They can vent for hours about reckless swimmers and irresponsible parents and have dozens of stories about unbelievably bizarre items people had lost in the water. Ynet gathered three lifeguards to take off their sunglasses and spill the beans, and tell us some of the juiciest poolside stories.
"There are parents that I just don't understand. You'd think they bought their kids on eBay," says Roni Levy, a lifeguard who has been working at hotel pools for the past 20 years. "I ask the parent: Does your child know how to swim? They tell me 'yes,' but as soon as the kid goes into the water I can tell he does not."
This is just the tip of the iceberg when those responsible for our children's safety let lose on how Israelis behave when they come to the pool. "Israelis, all of them, love to break all the rules," Levy says. "I ask them to cover their hair with a swimming cap, they don't, I ask them not to enter the pool with jeans - they enter the pool with jeans. Some even go in the water with their flip-flops."
"It's not really a women's line of work"
Sophie, 27, has been working as a lifeguard at a water park. She had come to the park with her family as a child and decided she too would like to be a lifeguard when she grew up. "It's not really a women's line of work," Sophie says. "I haven't met many female lifeguards, it's mostly men, and I think that's what makes us, female lifeguards, special. It shows how strong we women are."
But strong women are still women, and many pool-goers make sure to remind them of that. "Because I'm a girl, they tease me a bit more than they tease the guys," Sophie says. "They say 'Come give me mouth-to-mouth resuscitation or 'With a lifeguard like you, I'll swim in the pool all day long.'"
Amiram who is a lifeguard in a national park, says he believes it's not a profession for women, not because of their abilities but because of inappropriate sexist behavior towards them. "There are no female lifeguards here at all," Amiram says. "There was one, but she just couldn't handle it because people drove her crazy. Many would pretend to drown so that she would come and touch them. She had enough and left."
Food inside the pool
Sometimes pool-goers like to take food breaks - some bring fruits, some buy ice cream, and some even set up their barbecue on the lawn. But some, don't want to waste even one second outside of the pool and opt to eat in the water. "People take it too far," Levy says. "They come to the pool with pots of their Shabbat meal leftovers. One guy dished out a plate for his kid and served it to him in the baby pool. Come and see what the pool looks like afterward, it's full of floating bits, it looks like chicken soup." "Once a few guys were sitting behind the lifeguard's chair with a tray of watermelons. Suddenly, one of them took the watermelon and threw it into the pool," Sophie added.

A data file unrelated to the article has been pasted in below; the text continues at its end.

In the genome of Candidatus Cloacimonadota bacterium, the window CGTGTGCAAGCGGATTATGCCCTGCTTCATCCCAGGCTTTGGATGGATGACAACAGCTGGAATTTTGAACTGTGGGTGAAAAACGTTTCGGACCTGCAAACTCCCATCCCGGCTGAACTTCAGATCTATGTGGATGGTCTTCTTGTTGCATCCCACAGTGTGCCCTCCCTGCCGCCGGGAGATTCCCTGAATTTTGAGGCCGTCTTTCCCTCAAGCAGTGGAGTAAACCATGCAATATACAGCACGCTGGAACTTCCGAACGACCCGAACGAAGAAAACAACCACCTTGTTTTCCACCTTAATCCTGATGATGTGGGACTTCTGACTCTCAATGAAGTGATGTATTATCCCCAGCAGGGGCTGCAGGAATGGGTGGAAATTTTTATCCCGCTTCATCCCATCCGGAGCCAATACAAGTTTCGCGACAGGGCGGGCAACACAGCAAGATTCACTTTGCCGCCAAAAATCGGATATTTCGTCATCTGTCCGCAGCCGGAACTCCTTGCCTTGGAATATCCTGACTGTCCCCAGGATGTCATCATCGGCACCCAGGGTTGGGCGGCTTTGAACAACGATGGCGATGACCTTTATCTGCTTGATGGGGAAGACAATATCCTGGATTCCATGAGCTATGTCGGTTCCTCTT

What did you do at that moment? "I picked up my microphone and said so that everyone there could hear: "Excuse me, is this a garbage dump? Get in the pool, take it out, and put it in the trash like a normal person."
The underwater lost and found
Lifeguards find the weirdest things that people leave behind when they go home. "When I come at the beginning of my shift, I go in to swim and find things in the water Levy says. I keep things that I like as a souvenir on a necklace that I made from stuff l found over the years. It's like my lucky charm."
Teeth! I found teeth in the water," Levy lists among his finds. Amiram says he was approached by someone who said he had lost his dentures in the pool. " I jumped in and retrieved them. He was so happy that he gave me a 50 shekel tip." Even a prosthetic was once left behind, Amram recalls "I wondered if the owner of the leg did not notice it was missing when he went home."
But sometimes the lifeguards find real treasures. "I found a diamond ring," Amiram said. "I gave it to my wife. Most of the jewelry I found I gave her," he says.
Busting the myth - everyone pees in the water
If we're being honest, many deny that they pee in the pool, spring, or sea. Some say that only children do that but the lifeguards we spoke to have a different story. "There isn't a person who hasn't peed in the water," Amiram says admitting he too was guilty of it adding it is quicker than running to the toilet which he says is too far. Levy has learned to identify people in the act. "Anyone clinging to the wall and getting cozy, I see you, my friends. I can see it in your eyes when you do it," he says.
"The pee is no longer a big deal and we're not sure you want to hear this but we find feces in the water. When parents bring their young kids into the pool without a diaper, what do you think will happen?" But that means the lifeguards have to get everyone out of the water so that cleaning can be done.
The serious side of lifeguard duty
But after we've laughed and cringed, we must remember that amidst all the chaos and noise, the real job of our lifeguards is to save lives. "I have saved over a thousand people," Amiram says. "I've saved so many people that some come to thank me a year later and I don't remember them."
Even in a relatively small and enclosed pool, there are many dangers. "One day, I locked up and started on my way home, when I remembered I had left my bag," Levy remembers "When I entered the pool grounds I heard a splash in the water, as if someone had jumped in. I was worried because I was sure everyone had left but I saw a toddler who was in the water and sinking fast. I pulled him out and resuscitated him. When he began breathing, so did I."